Pedigree imagery
5 Shocking* Secrets about Single-serving Cat Food
5 Shocking* Secrets about Single-serving Cat Food

5 Shocking* Secrets about Single-serving Cat Food

*Actually very obvious things no one thinks about

Okay, we admit it: We’re kind of obsessed with cat food. And while we’ve done tons of research to create the world’s best single-serving menu items, all it really took was observing the obvious. Here are five basic facts about cat food you didn’t know you already knew.


1. Cats don't like leftovers any more than people do

We presented a neighbor’s 12-year-old tabby with both a Perfect Portions™ fresh salmon meal and yesterday’s salmon leftovers from a can. Guess what happened? She sniffed us out and chose fresh. Is it because her sense of smell is more powerful than a human’s? Or was it completely obvious that the leftovers had mixed with the scent of the blue cheese and pea soup sitting next to the can in the fridge?


2. A picky eater might be your fault

How would you like to have tuna salad for lunch? And then for dinner? And then for breakfast? Don’t assume your cat doesn’t mind just because her taste buds are different — feeling superior is a cat’s job. Your job is to give them variety, which is hard when you have leftovers coming out of your ears. Try a multipack of Perfect Portions™ for the ultimate in no-leftovers variety.

Why your cat judges you


3. Leftovers smell bad

A focus group of four people at a recent dinner party revealed that opened cat food smells less than good. It’s especially embarrassing if you're the host and the smell keeps wafting over your mashed potatoes.

What cat food smells like when it's left over in your fridge


4. Cans. Very messy.

Canned food has been around for more than 100 years, so it seemed high time for a design update. When we reimagined canned cat food, we decided to get rid of the can altogether in favor of Perfect Portions™, with no-mess, no hassle containers. The results have been, uh, uncanny. Everyone agrees we should can the can. For good.


5. Cats like to (over)eat, just like us.

With food this good, lunchtime for cats can be just as tempting as Thanksgiving dinner for humans. Cats can have problems maintaining a healthy diet — and sticking to healthy portions — just like we do. It’s why we’ve taken the guesswork out of meals with Perfect Portions™. Each pack contains just enough (and not too much) every time. So don’t be fooled by cat food cans with 1½ servings. Unless you plan on training your cat to use the treadmill.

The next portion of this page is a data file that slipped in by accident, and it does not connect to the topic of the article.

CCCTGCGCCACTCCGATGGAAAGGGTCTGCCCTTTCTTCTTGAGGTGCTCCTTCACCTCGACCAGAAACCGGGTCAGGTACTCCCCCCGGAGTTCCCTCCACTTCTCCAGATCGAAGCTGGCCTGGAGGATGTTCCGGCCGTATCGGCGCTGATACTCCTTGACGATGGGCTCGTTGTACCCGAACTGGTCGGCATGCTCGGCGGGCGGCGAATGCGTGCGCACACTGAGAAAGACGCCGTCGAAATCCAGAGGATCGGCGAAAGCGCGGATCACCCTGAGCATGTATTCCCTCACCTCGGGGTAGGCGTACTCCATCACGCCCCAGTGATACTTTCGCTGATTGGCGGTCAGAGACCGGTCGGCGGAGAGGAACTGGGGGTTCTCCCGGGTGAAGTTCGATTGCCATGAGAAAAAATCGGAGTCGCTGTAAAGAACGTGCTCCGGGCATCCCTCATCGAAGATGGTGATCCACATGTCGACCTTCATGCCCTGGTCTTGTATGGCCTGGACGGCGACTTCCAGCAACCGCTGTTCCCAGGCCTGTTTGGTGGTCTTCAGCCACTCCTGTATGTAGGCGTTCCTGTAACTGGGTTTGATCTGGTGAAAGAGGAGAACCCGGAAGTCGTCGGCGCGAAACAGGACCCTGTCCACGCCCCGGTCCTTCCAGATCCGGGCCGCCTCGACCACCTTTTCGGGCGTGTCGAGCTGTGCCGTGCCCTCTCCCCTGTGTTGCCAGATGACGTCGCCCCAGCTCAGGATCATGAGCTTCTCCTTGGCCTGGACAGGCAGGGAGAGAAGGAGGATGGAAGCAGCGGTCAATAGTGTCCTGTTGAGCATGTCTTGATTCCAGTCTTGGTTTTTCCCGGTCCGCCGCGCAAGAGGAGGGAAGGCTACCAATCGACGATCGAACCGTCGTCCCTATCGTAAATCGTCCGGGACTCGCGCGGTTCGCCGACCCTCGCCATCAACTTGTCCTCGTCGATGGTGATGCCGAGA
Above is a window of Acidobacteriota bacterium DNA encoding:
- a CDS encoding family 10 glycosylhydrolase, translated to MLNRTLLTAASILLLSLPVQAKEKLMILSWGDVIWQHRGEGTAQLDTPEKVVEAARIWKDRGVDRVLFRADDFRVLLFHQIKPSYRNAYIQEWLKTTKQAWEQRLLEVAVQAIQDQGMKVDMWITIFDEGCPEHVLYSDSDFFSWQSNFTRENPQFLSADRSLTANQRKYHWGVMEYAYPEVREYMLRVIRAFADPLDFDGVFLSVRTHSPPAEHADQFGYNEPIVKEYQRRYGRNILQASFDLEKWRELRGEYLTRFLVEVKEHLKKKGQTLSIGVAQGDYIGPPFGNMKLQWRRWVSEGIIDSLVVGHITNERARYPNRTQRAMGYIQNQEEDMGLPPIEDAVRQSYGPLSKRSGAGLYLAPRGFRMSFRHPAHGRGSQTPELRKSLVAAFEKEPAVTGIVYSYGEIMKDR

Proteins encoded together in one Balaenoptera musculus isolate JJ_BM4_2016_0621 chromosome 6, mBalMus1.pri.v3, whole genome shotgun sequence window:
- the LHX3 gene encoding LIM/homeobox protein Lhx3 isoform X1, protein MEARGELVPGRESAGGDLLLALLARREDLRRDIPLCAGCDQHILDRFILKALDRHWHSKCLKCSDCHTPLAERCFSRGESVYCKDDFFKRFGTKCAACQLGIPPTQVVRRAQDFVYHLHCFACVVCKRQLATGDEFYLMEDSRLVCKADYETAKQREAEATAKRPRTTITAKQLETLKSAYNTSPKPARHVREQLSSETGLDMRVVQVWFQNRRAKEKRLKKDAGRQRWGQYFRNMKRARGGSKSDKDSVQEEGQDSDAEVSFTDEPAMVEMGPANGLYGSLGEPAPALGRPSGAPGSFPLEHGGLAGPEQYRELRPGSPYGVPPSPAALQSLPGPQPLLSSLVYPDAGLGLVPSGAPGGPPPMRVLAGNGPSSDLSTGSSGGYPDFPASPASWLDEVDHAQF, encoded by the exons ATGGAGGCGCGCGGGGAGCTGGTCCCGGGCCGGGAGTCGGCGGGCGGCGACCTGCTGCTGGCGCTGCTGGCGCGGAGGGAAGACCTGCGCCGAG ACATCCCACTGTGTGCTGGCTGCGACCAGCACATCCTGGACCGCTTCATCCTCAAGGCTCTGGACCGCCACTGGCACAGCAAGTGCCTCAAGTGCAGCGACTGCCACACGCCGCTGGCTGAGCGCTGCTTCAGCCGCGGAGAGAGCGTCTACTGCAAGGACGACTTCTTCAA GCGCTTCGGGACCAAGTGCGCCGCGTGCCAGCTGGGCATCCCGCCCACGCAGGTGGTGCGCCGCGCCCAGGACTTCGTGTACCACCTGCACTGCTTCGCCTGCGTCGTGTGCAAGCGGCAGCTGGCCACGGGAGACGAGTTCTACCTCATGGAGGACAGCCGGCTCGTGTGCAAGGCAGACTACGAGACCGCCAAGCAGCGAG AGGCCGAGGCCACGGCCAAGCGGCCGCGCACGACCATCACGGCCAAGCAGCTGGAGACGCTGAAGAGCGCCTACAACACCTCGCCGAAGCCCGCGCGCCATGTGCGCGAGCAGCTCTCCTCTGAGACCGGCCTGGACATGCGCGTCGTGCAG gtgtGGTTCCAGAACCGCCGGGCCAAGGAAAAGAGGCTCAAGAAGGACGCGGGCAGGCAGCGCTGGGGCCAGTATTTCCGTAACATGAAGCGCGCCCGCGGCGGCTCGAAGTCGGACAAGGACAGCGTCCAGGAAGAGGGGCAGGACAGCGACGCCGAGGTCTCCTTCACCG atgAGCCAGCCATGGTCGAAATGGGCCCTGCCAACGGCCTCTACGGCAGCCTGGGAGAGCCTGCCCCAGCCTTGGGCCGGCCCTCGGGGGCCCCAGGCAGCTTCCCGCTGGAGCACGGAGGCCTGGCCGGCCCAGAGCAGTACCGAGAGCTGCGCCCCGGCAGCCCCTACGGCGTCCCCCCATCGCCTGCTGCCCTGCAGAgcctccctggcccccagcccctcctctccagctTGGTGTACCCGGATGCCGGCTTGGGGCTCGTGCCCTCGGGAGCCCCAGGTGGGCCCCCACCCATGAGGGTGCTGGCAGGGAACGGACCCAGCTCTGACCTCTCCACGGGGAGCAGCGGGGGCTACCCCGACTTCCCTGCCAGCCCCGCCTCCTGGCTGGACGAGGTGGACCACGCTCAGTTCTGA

Cats after mealtime on regular canned food


  • Is Your Cat a Picky Eater? Try These Cat Feeding Tips!
    Is Your Cat a Picky Eater? Try These Cat Feeding Tips!

    Is Your Cat a Picky Eater? Try These Cat Feeding Tips!

    Cats are known for being a bit choosey about what they will and won’t do. And a little pickiness is fine when it comes to picking out toys and napping spots! But if your cat is or becomes extra-selective about what they’ll eat, it’s time to pay attention and perhaps talk to your vet. You and your vet know your cat best, so it’s always worth checking in if you think your cat isn’t eating enough and want their professional advice.


    Start by paying close attention to what your cat is eating and how they behave. This information will help you, your household and your vet work together to make sure your cat is living and eating well.


    Feeding Tips for the Truly Finicky Cat 

    Pay Attention to All the Cat Treats 

    Is your cat begging for table scraps or holding out on eating until you offer treats? Extras like these can be very disruptive to your cat’s appetite and diet. Think about them like snacks or desserts for you — tasty cravings that are easy to fill up on. A small portion may not seem like much, but it can make a big different for a cat-sized digestive system!


    Try dialing back how much you treat your cat to tasty extras and see if their interest in the food bowl starts to return. Remember, it’s generally all right for cats to skip a few meals, but if they haven’t eaten for 24-36 hours it’s time to call the vet (even if they’ve continued drinking water).


    Review Your Cat’s Food Routine 

    Humans often crave variety in their meals, but for cats, routine is king. It’s not likely they’d avoid their regular food out of boredom with it, but if you’ve recently changed the kind of food, the number of feedings or the times you feed your cat, they may be avoiding eating as a response.


    It's a good idea to change your cat’s diet gradually (unless your vet advises otherwise). Pickiness can often be resolved by helping your cat adjust and get comfortable with their updated diet!


    Help Your Cat Relax While Feeding 

    If your cat starts eating less, you may want to look for factors that could be causing stress. Seemingly unrelated changes to their environment can shift your cat’s stress levels enough to impact their interest in food. Has another animal or person joined or left the household? Has your cat been adapting to new surroundings due to a move or renovation? As the stress of that change begins to subside, your cat will probably go back to a normal diet.


    Talk to your vet about good ideas for reducing your cat’s stress levels and share any concerns you have about their diet then too. You’re both on the same team, so work together to help your cat feel better!

Copyright © Mars 2022, Trademark of Mars Incorporated and its affiliates